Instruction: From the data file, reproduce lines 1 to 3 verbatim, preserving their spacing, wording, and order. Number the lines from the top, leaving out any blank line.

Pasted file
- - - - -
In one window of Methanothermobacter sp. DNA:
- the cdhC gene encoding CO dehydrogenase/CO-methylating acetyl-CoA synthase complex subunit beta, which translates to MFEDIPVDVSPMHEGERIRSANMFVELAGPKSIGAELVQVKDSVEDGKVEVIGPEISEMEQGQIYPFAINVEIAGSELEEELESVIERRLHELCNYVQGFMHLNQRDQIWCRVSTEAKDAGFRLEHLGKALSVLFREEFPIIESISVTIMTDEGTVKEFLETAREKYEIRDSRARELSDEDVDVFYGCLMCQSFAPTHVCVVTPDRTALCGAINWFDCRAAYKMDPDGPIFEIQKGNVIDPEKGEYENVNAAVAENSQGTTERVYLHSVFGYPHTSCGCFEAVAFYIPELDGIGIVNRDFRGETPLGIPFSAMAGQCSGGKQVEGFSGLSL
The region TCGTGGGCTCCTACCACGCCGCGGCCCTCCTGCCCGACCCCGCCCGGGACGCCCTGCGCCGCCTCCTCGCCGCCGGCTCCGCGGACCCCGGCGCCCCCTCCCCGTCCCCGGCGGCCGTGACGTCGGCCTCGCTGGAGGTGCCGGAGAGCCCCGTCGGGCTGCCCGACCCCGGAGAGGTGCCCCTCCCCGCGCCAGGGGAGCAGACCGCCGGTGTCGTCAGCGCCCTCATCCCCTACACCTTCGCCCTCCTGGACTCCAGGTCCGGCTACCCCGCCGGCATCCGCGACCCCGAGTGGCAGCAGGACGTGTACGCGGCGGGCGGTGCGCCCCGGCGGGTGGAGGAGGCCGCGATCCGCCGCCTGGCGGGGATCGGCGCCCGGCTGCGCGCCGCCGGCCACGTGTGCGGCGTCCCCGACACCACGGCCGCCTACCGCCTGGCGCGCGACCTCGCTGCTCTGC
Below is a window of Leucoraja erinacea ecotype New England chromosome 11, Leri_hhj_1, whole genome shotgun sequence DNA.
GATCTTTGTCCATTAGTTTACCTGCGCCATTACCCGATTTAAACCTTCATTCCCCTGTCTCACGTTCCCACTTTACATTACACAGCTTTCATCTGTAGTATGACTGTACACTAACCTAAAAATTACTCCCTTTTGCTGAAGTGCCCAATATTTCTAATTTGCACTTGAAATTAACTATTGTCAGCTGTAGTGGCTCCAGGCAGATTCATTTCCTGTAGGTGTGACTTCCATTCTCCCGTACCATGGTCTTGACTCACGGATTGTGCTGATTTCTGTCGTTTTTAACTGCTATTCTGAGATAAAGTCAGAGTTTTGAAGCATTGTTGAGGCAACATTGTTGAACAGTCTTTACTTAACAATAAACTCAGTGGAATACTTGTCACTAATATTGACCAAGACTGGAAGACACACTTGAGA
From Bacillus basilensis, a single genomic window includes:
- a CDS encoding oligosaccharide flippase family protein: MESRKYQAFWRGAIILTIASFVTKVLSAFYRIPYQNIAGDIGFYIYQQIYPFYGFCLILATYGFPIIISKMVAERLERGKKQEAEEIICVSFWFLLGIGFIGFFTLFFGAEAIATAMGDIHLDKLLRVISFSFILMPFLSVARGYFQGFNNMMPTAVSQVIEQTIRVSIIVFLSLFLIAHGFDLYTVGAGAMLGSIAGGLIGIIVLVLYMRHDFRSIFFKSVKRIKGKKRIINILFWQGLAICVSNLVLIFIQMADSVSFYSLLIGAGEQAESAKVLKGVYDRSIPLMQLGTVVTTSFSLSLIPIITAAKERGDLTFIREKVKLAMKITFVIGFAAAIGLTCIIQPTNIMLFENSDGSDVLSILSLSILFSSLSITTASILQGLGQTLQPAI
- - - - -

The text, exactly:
In one window of Methanothermobacter sp. DNA:
- the cdhC gene encoding CO dehydrogenase/CO-methylating acetyl-CoA synthase complex subunit beta, which translates to MFEDIPVDVSPMHEGERIRSANMFVELAGPKSIGAELVQVKDSVEDGKVEVIGPEISEMEQGQIYPFAINVEIAGSELEEELESVIERRLHELCNYVQGFMHLNQRDQIWCRVSTEAKDAGFRLEHLGKALSVLFREEFPIIESISVTIMTDEGTVKEFLETAREKYEIRDSRARELSDEDVDVFYGCLMCQSFAPTHVCVVTPDRTALCGAINWFDCRAAYKMDPDGPIFEIQKGNVIDPEKGEYENVNAAVAENSQGTTERVYLHSVFGYPHTSCGCFEAVAFYIPELDGIGIVNRDFRGETPLGIPFSAMAGQCSGGKQVEGFSGLSL
The region TCGTGGGCTCCTACCACGCCGCGGCCCTCCTGCCCGACCCCGCCCGGGACGCCCTGCGCCGCCTCCTCGCCGCCGGCTCCGCGGACCCCGGCGCCCCCTCCCCGTCCCCGGCGGCCGTGACGTCGGCCTCGCTGGAGGTGCCGGAGAGCCCCGTCGGGCTGCCCGACCCCGGAGAGGTGCCCCTCCCCGCGCCAGGGGAGCAGACCGCCGGTGTCGTCAGCGCCCTCATCCCCTACACCTTCGCCCTCCTGGACTCCAGGTCCGGCTACCCCGCCGGCATCCGCGACCCCGAGTGGCAGCAGGACGTGTACGCGGCGGGCGGTGCGCCCCGGCGGGTGGAGGAGGCCGCGATCCGCCGCCTGGCGGGGATCGGCGCCCGGCTGCGCGCCGCCGGCCACGTGTGCGGCGTCCCCGACACCACGGCCGCCTACCGCCTGGCGCGCGACCTCGCTGCTCTGC